Fresh off a full-scale renovation, the Thompson Central Park is a luxury boutique hotel with a newly branded ‘hotel within a hotel’ Upper Stories Tower on the highest floors of the hotel, as well as the One11 Residences. The hotel’s thoughtfully designed mid-century hotel rooms and suites epitomize elegance and style and offer an array of pampering amenities. Both standard and Upper Stories guest rooms were designed by Stonehill Taylor, with gorgeous dark oak cabinetry, walnut floors, and marble bathrooms and tables. The height of luxury, the 174 rooms in the Upper Stories tower wow with panoramic views overlooking Central Park and Manhattan and private access to a posh concierge lounge exclusive to Upper Stories guests only. Dining venues are similarly spectacular, with its famous speak-easy style Burger Joint, a hidden gem secreted behind curtained doors; a contemporary dining and cocktail destination, Parker’s, that buzzed with jazz all night long during our visit; and a must-visit culinary hideaway, Indian Accent, serving authentic Indian fare. Ideally located near Central Park, this cutting-edge Thompson property is just steps from Carnegie Hall, the Museum of Modern Art, and Radio City Music Hall in the heart of the city.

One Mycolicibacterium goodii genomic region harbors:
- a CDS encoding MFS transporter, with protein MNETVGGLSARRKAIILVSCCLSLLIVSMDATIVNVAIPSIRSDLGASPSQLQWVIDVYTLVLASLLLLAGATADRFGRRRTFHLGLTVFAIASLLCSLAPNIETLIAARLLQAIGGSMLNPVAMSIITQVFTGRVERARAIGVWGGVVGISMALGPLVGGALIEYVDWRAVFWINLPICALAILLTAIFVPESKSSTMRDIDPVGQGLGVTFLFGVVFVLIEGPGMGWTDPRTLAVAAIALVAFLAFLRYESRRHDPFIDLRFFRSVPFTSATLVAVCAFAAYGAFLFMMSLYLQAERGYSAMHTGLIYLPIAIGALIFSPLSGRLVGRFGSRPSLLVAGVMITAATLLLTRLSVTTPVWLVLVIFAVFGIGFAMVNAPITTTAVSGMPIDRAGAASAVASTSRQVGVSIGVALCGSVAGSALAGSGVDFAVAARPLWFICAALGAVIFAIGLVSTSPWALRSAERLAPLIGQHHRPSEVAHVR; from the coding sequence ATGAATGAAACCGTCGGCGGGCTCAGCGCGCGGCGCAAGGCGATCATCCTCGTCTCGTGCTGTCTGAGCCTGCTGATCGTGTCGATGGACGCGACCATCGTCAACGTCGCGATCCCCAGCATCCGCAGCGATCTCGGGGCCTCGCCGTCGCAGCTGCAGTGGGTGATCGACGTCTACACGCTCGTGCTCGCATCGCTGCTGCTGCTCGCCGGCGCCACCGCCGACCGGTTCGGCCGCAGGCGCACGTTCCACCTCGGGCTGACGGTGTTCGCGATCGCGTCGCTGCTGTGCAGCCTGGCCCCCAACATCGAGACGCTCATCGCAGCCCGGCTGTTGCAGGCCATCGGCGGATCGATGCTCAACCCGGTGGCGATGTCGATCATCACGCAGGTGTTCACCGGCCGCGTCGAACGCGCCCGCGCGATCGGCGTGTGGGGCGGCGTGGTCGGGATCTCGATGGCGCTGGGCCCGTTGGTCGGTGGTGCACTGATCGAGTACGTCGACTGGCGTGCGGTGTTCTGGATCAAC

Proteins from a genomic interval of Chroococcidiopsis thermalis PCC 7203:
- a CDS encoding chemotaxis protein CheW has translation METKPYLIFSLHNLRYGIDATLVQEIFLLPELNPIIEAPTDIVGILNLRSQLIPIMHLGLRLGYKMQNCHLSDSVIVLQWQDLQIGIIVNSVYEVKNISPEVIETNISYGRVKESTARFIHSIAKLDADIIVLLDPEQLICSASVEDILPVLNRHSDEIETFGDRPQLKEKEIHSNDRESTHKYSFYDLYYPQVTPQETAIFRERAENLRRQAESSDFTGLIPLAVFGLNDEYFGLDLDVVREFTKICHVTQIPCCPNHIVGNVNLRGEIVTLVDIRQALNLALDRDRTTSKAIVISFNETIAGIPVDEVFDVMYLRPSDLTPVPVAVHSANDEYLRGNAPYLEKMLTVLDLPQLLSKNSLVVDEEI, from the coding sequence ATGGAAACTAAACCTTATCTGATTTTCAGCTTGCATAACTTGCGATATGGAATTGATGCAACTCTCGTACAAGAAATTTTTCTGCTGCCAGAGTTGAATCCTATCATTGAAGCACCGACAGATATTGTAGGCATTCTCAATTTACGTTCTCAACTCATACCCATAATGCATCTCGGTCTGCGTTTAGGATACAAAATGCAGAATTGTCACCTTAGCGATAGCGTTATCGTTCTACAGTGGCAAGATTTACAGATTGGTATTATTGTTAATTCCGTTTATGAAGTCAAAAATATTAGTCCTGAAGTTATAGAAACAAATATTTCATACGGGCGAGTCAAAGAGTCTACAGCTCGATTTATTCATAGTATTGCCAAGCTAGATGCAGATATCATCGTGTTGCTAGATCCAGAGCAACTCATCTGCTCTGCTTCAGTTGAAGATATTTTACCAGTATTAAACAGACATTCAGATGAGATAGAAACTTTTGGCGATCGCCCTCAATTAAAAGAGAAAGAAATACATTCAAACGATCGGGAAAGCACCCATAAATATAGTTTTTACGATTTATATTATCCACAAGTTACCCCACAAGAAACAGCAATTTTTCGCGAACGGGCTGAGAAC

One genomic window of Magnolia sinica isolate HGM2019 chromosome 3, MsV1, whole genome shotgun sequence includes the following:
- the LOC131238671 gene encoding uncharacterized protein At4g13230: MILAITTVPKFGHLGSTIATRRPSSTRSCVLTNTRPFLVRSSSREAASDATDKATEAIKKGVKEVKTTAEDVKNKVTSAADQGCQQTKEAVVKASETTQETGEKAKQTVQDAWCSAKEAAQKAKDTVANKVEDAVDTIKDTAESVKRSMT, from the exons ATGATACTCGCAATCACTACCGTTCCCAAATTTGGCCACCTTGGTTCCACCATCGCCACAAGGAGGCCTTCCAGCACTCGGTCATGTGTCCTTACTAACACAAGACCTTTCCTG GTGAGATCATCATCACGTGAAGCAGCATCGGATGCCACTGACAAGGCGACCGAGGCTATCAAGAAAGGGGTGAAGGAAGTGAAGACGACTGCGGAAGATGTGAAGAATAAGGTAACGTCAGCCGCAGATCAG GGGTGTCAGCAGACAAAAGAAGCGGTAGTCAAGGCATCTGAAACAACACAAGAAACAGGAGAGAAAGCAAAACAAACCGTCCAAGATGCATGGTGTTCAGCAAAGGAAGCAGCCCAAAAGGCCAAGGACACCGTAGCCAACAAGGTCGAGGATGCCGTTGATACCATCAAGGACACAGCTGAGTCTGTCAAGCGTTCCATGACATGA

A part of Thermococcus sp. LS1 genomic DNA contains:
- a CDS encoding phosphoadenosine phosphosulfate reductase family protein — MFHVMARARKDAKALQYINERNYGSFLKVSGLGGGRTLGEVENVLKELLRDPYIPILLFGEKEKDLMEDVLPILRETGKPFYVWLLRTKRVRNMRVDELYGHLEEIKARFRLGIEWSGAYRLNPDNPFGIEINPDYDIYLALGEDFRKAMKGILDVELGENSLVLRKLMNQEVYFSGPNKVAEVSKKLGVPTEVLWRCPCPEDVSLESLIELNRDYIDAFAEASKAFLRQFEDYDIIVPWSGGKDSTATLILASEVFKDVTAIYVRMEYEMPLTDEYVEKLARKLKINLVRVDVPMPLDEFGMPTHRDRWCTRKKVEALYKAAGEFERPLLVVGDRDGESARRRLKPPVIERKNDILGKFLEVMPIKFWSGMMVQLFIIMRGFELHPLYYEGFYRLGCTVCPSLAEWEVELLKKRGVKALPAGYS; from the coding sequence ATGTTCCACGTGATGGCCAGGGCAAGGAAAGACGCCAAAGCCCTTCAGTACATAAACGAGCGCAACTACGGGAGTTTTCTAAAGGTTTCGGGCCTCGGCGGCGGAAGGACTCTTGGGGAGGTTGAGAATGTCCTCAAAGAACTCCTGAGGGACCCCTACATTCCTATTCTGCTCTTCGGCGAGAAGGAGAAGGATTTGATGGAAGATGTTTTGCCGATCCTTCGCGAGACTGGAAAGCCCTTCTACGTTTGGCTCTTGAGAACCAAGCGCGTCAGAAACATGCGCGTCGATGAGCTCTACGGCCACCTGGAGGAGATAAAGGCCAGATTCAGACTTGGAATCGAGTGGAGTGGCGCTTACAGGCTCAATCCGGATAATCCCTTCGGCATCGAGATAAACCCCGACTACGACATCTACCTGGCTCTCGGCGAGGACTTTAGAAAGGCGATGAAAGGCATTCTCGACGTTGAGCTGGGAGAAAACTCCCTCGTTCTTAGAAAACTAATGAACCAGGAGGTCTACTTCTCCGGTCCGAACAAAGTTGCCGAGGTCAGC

Parker’s Seating – Photo by Julie Soefer